And please. SHARE! I would absolutely love to hear your stories and see photos.

Good luck Pretty Girls and Boys!

Forget your perfect offering

Posted: July 20th, 2009 | Author: adi | Filed under: Uncategorized | 6 Comments »
Imperfection can still be delicious

Imperfection can still be delicious

Nothing is perfect. I want it to be, sometimes I feel it HAS to be, but nothing I’ve made, ever, is truly perfect.

I owed my mom and sister a pie. They called me last week asking if I would make a blueberry pie but I was over my friend’s house and even baking can’t lure me away from hot tubbin’ with the bestie. I promised a rain check and today, I made good.

I started off with the same crust recipe we’ve been using for years. Lacking a decent pastry cutter I used the two knives method* and cut 3/4 cup butter into 2 cups of flour in a chilled mixing bowl, and added enough ice-cold water (using a fork to fluff, not stir) to create a dough, then wrapped it in plastic wrap and refrigerated it for an hour. At the end of the hour I threw together five cups of blueberries, 3/4 cup sugar, two tablespoons of cornstarch and two of flour, and then rolled out the dough. I filled the bottom crust, dotted with chunks of butter, and rolled out the top crust and sliced to make a lattice.

Knives Akimbo!

Knives Akimbo!



Such potential

Such potential

An egg wash later I baked the pie at 400 for about forty minutes, until the bottom looked golden and the top, well….

Here’s where the “nothing is perfect” comes in. I had neglected two things–to drain some of the liquid off the berries because they were frozen, not fresh, and to see if we had aluminum foil. The liquid is self-explanatory–my pie is a *bit* wet, and as for the aluminum foil, well. Usually I wrap the edges of a pie in foil because they cook more quickly than the rest of the pie, but ALAS we’re out. The recipe, also, was flawed. The filling has too strong a flour taste. Next time I will be trying tapioca instead of flour.

But overall, it’s tasty. The familial consensus is tasty. The nibbles I made from the leftover crust–brushed with butter and sprinkled with cinnamon and sugar–are delicious, flaky, and golden. I’m just sad that all the potential this pie had–wild blueberries, the never-fail crust–turned into something less than perfect. And yes, everything is less than perfect.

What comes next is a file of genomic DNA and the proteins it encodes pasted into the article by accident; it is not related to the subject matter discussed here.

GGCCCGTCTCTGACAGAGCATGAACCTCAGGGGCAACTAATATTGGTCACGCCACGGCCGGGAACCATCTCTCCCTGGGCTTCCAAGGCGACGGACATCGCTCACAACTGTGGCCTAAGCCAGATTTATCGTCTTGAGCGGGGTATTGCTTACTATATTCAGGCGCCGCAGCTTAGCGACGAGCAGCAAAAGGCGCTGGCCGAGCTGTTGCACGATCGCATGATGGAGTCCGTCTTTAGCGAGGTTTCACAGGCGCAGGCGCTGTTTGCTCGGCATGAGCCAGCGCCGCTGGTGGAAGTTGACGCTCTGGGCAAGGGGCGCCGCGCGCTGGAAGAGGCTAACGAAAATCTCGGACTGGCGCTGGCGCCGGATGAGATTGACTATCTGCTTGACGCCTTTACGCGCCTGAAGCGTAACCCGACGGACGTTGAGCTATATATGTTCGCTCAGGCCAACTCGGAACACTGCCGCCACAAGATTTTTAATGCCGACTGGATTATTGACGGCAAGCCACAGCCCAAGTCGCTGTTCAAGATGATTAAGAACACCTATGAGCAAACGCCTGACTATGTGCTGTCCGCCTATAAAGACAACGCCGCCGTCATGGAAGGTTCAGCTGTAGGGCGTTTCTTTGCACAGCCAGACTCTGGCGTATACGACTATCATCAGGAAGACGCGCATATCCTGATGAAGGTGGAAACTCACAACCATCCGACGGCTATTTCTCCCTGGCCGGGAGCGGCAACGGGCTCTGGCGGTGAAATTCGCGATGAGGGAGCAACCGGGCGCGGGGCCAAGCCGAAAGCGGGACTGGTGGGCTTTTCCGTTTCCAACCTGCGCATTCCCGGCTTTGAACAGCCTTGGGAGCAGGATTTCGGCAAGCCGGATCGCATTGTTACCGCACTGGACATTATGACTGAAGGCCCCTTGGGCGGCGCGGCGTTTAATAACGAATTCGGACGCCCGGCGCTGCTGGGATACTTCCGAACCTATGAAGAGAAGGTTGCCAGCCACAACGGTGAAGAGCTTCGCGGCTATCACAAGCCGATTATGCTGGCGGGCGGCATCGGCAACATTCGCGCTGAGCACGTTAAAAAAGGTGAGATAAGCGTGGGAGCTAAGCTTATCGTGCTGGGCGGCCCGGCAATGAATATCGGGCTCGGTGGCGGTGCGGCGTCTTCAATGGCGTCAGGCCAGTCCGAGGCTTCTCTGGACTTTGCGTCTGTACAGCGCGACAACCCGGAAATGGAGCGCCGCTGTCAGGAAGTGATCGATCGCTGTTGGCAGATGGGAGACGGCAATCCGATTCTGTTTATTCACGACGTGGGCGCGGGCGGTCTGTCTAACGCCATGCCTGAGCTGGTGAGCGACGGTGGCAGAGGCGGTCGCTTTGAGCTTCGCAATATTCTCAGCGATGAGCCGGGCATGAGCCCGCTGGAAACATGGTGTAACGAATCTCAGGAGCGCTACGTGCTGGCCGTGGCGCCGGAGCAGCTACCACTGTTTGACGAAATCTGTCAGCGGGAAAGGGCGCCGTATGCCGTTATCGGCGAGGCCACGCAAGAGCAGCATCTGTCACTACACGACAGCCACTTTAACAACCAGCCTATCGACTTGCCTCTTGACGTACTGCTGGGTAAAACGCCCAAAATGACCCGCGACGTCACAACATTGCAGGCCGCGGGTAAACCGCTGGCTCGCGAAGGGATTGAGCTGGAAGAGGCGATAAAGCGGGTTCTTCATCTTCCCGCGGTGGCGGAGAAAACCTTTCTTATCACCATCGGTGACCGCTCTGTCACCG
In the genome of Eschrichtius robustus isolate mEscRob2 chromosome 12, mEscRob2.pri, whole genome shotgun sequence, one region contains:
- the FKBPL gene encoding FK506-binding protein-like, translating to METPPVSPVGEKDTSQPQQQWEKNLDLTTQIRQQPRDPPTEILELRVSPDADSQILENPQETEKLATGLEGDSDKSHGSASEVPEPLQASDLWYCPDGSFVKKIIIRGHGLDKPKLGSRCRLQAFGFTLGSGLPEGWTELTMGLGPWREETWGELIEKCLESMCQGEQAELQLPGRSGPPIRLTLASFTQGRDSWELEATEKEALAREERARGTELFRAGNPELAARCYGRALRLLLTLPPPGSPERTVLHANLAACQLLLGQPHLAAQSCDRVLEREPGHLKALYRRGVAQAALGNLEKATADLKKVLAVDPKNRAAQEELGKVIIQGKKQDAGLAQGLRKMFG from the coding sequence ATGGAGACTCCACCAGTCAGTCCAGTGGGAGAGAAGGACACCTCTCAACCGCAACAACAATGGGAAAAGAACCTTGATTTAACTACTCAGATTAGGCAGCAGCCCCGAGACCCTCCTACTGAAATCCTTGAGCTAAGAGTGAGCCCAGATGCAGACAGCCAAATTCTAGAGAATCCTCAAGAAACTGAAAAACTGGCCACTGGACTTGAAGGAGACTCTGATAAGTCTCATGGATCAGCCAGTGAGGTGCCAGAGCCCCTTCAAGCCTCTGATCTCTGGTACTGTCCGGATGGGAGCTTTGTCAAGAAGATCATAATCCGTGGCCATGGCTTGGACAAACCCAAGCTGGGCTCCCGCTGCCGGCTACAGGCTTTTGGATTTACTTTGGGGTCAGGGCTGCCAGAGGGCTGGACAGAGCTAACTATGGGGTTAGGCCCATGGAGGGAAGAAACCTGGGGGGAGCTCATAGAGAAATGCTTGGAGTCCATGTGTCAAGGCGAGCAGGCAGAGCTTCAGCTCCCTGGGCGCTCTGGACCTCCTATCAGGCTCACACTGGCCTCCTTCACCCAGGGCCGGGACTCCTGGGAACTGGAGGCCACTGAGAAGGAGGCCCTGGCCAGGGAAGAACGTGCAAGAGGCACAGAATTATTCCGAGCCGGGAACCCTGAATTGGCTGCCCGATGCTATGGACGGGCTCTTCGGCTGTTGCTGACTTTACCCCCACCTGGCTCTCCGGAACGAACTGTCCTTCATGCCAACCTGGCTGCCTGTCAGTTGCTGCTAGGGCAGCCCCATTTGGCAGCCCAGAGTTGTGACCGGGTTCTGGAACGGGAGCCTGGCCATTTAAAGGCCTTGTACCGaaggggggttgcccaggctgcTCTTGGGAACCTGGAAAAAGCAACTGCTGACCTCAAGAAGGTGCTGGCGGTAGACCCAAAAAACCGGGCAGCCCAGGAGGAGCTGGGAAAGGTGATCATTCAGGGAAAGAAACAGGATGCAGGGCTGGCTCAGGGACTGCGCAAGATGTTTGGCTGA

But the next pie, well. Tomorrow I’m stocking up on aluminum foil.

*Mostly I stab the butter a lot to amuse myself and then get to work scissoring the butter knives until the butter is similar to coarse meal.

Making Do

Posted: July 13th, 2009 | Author: adi | Filed under: Uncategorized | 4 Comments »
Fried to perfection

Fried to perfection

At the boy’s house, cooking is an adventure. It’s like camping–you have a finite supply of tools and raw materials and you just make do or STARVE. Or, you know, order in, but where’s the fun in THAT? The good part of cooking here, however, is that a) he’s a vegetarian, too and b) his landlords have a rather extensive garden. Today the housekeeper caught me coming in from reading under a tree and offered me zucchini. YES PLEASE. If it’s fresh, I’ll pretty much take it. I’ve never been a huge fan of zucchini, but after tonight I may have to change my mind. A wander through his cookbooks led me to a recipe for eggplant patties and I figured, they’re related, right? Thus, dinner was born.

The recipe is basically two eggs, about two cups of bread crumbs (a cup and a half in the mixture and half a cup to coat), one small diced onion, a teaspoon of baking powder, and some seasoning. You boil the zucchini, mash it up in the other ingredients, form patties, roll them in crumbs, and fry it in some oil. They suggest a quarter cup but I cut that down after the first batch. I also used basil-infused olive oil to fry them where they suggested canola or somesuch nonsense. I mostly did this because I am easily swayed by anything which contains basil. Mmmmm….

To pair up with my hot and crispy noms, I boiled some pasta and Matt made a salad.

After dinner I fried up the rest of the batter to make sammiches with tomorrow (seriously, I love leftovers) and then I got the hankering to bake. Yeah, at an apartment without and oven. I don’t know how he does it. I have a gift card to Kohl’s so I even checked to see how much toaster ovens were. In the end inspiration struck in the form of a bunch of bananas–BANANAS FOSTER REQUIRES NO OVEN! So after much cajoling and badgering, he took me to the store and I picked up some vanilla ice cream, brown sugar, vanilla, cream, and a whisk. YEAH. I had to buy a WHISK. It’s like living in the dark ages, I swear. Except I bet -they- had whisks.

Back at his I set to work on the bananas–some butter and brown sugar in a pan, a banana sliced lengthwise, let it cook, VOILA–and then sought a bowl for my fresh whipped cream. Instead, I ended up with this:

making do

The horror!

Yeah. TUPPERWARE. Not even just Tupperware–RECTANGULAR tupperware.